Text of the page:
Zoekresultaat: 18 artikelen

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Artikel

Access_open De Vlaamse inbreng in de VWR

Tijdschrift Netherlands Journal of Legal Philosophy, Aflevering 2 2019
Trefwoorden rechtstheorie, rechtsfilosofie, universitair beleid, Vlaanderen, professionalisering
Auteurs Mark Van Hoecke
SamenvattingAuteursinformatie

    Na een beperkte Vlaamse participatie tussen 1935 en 1970, kwam er een geleidelijke verankering van de VWR in Vlaanderen, met een grote bloei in de jaren tachtig en negentig, met jonge professoren die voltijds actief waren op het gebied van de rechtsfilosofie en/of de rechtstheorie. Na 2000 vermindert de inbreng van Vlaanderen echter in belangrijke mate. Er wordt nog vrij veel gepubliceerd in R&R/NJLP, maar nauwelijks nog door professionele rechtsfilosofen of rechtstheoretici. Institutioneel wordt de internationale (Engelstalige) dimensie van de VWR versterkt (redactieraad, sprekers), maar vermindert de Vlaamse aanwezigheid in redactie, redactieraad en bestuur. De Vlaamse aanwezigheden op VWR-vergaderingen zijn vaak eenmalig en steeds minder van professionele rechtsfilosofen of rechtstheoretici. De afbouw van de leerstoelen en zelfs van het onderwijs in deze domeinen in Vlaanderen is de belangrijkste verklaring hiervoor.


Mark Van Hoecke
Mark Van Hoecke is hoogleraar Rechtsvergelijking aan de Queen Mary University of London.
Artikel

Access_open Over verplichte excuses en spreekrecht

Wat is er mis met empirisch-juridisch onderzoek naar slachtoffers?

Tijdschrift Netherlands Journal of Legal Philosophy, Aflevering 2 2017
Trefwoorden empirical legal studies, apologies, procedural justice, humiliation, victim rights
Auteurs Vincent Geeraets en Wouter Veraart
SamenvattingAuteursinformatie

    The central question in this article is whether an empirical-legal approach of victimhood and victim rights could offer a sufficient basis for proposals of legal reform of the legal system. In this article, we choose a normative-critical approach and raise some objections to the way in which part of such research is currently taking place in the Netherlands, on the basis of two examples of research in this field, one dealing with compelled apologies as a possible remedy within civil procedural law and the other with the victim’s right to be heard within the criminal legal procedure. In both cases, we argue, the strong focus on the measurable needs of victims can lead to a relatively instrumental view of the legal system. The legal system must then increasingly be tailored to the wishes and needs of victims. Within this legal-empirical, victim-oriented approach, there is little regard for the general normative principles of our present legal system, in which an equal and respectful treatment of each human being as a free and responsible legal subject is a central value. We argue that results of empirical-legal research should not too easily or too quickly be translated into proposals for legal reform, but first become part of a hermeneutical discussion about norms and legal principles, specific to the normative quality of legal science itself.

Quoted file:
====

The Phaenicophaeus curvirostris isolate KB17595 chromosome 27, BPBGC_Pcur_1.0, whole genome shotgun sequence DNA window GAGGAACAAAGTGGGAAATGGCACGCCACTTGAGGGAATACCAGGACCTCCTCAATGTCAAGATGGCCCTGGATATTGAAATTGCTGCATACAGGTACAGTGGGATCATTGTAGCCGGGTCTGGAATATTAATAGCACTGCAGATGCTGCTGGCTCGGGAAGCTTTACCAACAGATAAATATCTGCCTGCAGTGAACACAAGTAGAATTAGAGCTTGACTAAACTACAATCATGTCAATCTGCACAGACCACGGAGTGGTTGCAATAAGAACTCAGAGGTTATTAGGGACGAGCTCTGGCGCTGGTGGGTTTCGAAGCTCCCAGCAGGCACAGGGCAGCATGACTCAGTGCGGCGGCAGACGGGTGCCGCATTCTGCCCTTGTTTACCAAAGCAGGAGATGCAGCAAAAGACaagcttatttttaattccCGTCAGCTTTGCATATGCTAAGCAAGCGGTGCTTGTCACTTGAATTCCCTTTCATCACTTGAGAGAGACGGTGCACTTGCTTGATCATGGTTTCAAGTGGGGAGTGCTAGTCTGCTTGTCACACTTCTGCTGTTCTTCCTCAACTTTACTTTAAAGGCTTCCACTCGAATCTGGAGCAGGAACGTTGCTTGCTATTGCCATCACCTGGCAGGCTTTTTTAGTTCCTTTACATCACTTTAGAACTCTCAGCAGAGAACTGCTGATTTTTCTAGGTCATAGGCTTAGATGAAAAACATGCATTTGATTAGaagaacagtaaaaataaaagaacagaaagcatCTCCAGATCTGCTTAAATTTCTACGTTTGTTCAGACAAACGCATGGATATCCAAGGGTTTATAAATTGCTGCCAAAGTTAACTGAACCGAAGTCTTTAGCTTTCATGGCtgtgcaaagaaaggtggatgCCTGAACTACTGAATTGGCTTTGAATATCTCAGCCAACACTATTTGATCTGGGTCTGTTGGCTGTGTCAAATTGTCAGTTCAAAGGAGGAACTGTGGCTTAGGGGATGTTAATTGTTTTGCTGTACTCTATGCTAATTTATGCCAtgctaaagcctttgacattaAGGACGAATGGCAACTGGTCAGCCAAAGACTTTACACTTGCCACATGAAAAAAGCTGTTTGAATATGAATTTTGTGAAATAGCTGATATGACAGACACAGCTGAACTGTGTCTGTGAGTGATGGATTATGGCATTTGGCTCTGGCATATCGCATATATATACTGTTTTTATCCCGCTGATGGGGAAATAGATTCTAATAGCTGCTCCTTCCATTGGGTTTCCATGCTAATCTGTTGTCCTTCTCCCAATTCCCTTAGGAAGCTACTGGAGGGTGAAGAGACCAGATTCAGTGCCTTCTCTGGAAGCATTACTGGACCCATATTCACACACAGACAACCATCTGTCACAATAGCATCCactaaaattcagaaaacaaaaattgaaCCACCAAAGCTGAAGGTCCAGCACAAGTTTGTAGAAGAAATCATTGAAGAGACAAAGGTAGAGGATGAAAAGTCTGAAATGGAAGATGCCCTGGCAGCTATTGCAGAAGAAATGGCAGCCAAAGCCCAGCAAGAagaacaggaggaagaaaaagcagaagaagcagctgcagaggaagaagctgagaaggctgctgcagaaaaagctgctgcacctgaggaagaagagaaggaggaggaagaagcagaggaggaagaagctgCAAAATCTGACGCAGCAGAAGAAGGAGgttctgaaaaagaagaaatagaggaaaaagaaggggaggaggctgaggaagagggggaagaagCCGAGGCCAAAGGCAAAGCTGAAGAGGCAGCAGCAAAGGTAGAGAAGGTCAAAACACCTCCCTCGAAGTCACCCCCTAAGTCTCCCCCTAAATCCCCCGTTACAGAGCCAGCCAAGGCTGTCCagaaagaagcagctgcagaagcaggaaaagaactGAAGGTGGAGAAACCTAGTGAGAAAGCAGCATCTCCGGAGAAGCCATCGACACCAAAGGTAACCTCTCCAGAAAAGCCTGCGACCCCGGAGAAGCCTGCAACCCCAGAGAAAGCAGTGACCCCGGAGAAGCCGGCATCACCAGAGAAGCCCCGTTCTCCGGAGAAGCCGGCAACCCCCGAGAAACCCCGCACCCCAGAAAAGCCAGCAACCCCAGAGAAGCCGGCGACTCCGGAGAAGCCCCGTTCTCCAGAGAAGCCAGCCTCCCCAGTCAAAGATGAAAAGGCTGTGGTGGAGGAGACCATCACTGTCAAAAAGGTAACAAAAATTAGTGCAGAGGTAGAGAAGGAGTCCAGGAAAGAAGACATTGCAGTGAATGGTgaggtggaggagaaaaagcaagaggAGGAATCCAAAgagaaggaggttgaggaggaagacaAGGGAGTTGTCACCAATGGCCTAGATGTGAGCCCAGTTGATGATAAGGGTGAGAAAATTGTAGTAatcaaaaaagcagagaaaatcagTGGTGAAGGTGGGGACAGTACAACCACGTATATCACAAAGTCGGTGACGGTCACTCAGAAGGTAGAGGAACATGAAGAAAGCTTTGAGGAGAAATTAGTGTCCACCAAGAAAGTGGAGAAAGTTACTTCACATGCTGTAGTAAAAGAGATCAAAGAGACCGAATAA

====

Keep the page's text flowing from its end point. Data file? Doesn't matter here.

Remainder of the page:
Vincent Geeraets
Vincent Geeraets is universitair docent aan de afdeling Rechtstheorie en rechtsgeschiedenis van de Vrije Universiteit Amsterdam.

Wouter Veraart
Wouter Veraart is hoogleraar rechtsfilosofie aan de Vrije Universiteit Amsterdam.
Artikel

Criminaliteitsconcentraties en microplaatsen

Een toets van de ‘law of crime concentration at places’

Tijdschrift Tijdschrift voor Criminologie, Aflevering 3 2017
Trefwoorden law of crime concentration, micro places, crime concentrations, criminology of place
Auteurs Prof. dr. Wim Hardyns, Thom Snaphaan MSc. en Prof. dr. Lieven J.R. Pauwels
SamenvattingAuteursinformatie

    The spatial concentrations of crime are increasingly being studied in smaller units of analysis. This study examines the extent to which crime levels occur at micro places. Weisburd argues there is a law of crime concentration at micro places. His so-called ‘law of crime concentration at places’ states that within an urban context a limited bandwidth of micro places is associated with a specific cumulative proportion of crime (e.g. 25 or 50 percent of crime in a city). In this study the authors investigate Weisburd’s statement in regard to crime concentrations in two large Belgian cities. Official police crime statistics (PCS) for the period 2004-2012 were used. There are several ways to define and operationalize a micro place. Therefore, this study also examines whether the unit of analysis has implications for the concentration of crime at places. Analyses were conducted at two small levels, namely: grid level (using 200 meters by 200 meters grid cells) and the level of the statistical sector (more or less similar to four digit postcode areas or CBS-neighborhoods). This study shows that the concentrations of crime at grid cells are in line with the findings of Weisburd. This trend is consistent in time, for the types of crime as well as for the two cities involved. The concentrations of crime at the level of the statistical sector appear to be less strong and therefore are not in line with the law of crime concentration at places.


Prof. dr. Wim Hardyns
Prof. dr. W. Hardyns is professor aan de Vakgroep Criminologie, Strafrecht en Sociaal Recht van de Universiteit Gent. Als lid van het Institute for International Research on Criminal Policy (IRCP) bestudeert hij de ruimtelijke context van criminele fenomenen en is hij gespecialiseerd in big data toepassingen in het veiligheidsdomein.

Thom Snaphaan MSc.
J.A.J.M. Snaphaan, Msc behaalde zijn diploma van Master in de Veiligheidswetenschappen aan de Universiteit Antwerpen.

Prof. dr. Lieven J.R. Pauwels
Prof. dr. L.J.R. Pauwels is professor aan de Vakgroep Criminologie, Strafrecht en Sociaal Recht van de Universiteit Gent en co-directeur van het Institute for International Research on Criminal Policy (IRCP).
Artikel

Access_open Belgium and Democratic Constitution-Making: Prospects for the Future?

Tijdschrift Netherlands Journal of Legal Philosophy, Aflevering 1 2017
Trefwoorden constitutional change, democracy, participation, Belgium
Auteurs Ronald Van Crombrugge
Samenvatting